When he came down, we talked about addiction. We talked about how this little box of glass and plastic is controlling his life. He is allowing his entire day, each day, to be ruined over a bit of electronic diversion. I mentioned that he only goes to church a few hours per week, but he has never thrown a tantrum over me limiting his church time. He has never complained he doesn’t get enough time to read or play piano or draw pictures. I wasn’t yelling. I pointed out that I am not angry. It is my fault for letting it get this bad in the first place. I told him I understand that addiction is too much for a kid to handle on his own, and that’s why I am stepping in. Together, we will beat it.

He tried to convince me he was upset because the Kindle was a gift from his granddaddy (who passed away a year ago). Now, tell me my kid isn’t smart. It was a good weapon.

If I’d believed him.

Me: So, if I keep the Kindle but let you play Xbox all day, you will still be upset?
Him: (Confused) No.
Me: You’d be happy with the Xbox?
Him: (Hopeful) Yes.
Me: But the Xbox was not a gift from Granddaddy.
Him: (Blank stare)

Good try, bud. Good try.

I see myself in David. I once gave up books for lent. That was the hardest fast of my life. I was so addicted to books, at the time, I would read the crappiest of crappy fiction just to be reading. After Easter that year, things changed. I don’t only read heavy theology now, but I also can’t stomach fluff on a regular basis. My addiction is broken. I still adore books (obviously), but I don’t feel controlled by them. I also broke a food addiction this year. Gah, that was hard.

Too hard for a 9-year-old to manage on his own.

That’s what I told David. He’s a kid. He can’t handle a big physiological issue, like addiction. It is my job to protect him from such things and to help him through when my protection fails. I failed him this time, and it bites. For both of us. I hate seeing my big-hearted boy overcome by this. Where video games are involved, he morphs from this beautiful soul into an angry little demon of a kid. I wish you could see it.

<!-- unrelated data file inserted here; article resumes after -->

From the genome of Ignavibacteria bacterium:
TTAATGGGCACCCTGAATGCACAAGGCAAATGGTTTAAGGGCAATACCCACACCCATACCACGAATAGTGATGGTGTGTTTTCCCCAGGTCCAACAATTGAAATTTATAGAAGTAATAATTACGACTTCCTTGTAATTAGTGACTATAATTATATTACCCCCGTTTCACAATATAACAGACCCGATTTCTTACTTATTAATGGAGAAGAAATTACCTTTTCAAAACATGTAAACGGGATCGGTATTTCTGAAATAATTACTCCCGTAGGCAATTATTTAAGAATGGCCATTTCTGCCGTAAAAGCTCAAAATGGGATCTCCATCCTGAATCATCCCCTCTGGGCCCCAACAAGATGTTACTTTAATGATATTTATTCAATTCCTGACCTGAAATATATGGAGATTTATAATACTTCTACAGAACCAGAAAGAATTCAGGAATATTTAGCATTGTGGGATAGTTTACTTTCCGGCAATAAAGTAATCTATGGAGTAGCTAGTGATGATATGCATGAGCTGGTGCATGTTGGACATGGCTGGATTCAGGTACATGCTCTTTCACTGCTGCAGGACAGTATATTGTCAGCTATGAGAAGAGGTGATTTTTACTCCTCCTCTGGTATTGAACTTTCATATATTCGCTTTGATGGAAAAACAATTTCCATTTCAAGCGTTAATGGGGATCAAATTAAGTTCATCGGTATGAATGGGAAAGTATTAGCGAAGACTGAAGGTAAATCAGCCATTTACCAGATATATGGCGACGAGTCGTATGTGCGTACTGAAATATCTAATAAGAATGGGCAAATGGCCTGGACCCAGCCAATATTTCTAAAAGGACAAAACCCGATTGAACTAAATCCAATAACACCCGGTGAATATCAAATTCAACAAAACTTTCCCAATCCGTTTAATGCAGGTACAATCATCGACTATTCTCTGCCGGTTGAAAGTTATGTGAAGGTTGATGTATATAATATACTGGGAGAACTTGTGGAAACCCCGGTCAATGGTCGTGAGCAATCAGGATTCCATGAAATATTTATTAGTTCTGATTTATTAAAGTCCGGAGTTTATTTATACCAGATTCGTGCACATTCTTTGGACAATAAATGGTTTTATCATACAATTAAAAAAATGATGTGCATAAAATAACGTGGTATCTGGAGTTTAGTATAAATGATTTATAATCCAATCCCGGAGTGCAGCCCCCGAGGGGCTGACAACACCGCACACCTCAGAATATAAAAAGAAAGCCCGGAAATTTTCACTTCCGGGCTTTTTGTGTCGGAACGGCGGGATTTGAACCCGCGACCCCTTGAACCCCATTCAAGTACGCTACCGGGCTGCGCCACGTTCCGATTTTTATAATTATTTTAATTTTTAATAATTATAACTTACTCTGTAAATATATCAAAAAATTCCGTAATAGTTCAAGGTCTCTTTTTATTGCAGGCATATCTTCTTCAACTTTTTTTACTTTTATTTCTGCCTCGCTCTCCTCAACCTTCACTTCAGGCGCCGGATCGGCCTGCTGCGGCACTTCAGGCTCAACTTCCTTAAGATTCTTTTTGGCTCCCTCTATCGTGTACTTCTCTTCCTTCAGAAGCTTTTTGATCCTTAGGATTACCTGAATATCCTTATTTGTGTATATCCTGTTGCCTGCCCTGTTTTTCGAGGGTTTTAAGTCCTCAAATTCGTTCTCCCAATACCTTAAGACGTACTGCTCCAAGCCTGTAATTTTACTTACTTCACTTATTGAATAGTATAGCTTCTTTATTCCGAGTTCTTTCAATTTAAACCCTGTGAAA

He’s still mad. He will be for a while. That’s addiction. Withdrawal. The whole shebang. We’re both learning some hard lessons in this.

What are you learning today?

A Scene from Real Life

I give you a scene from real life.

We traveled to a baseball tournament a few weekends ago, and we stayed with my best friend’s family. Between games, my boys entertained Leila’s girls, and it was lovely. One morning, Leila carried a cardboard box into the kitchen. We get enough packages that my boys instantly recognized it as something that had been delivered.

Leila set the box on her kitchen island. My boys swarmed to her side.

Boys: What book did you get?
Leila: Book?
Boys: In the box. What book is it?
Leila: It’s not a book. It’s a shower curtain.

My boys were baffled. Apparently, all UPS boxes contain books.

Yes, these are definitely my kids. Can you guess what usually comes in the mail for their mommy?

I have wanted to sponsor a Compassion child for a few years now. It would be yet another monthly expense, I knew, so I put it off. And I put it off. And I put it off some more. I’ve had this idea, for a while, that I can sponsor a child as soon as I sign a book contract. That book contract is an elusive thing, so by the time I found myself sitting by my good friend Rosemary at a show featuring Chonda Pierce and Geoff Moore, I still had not sponsored a child.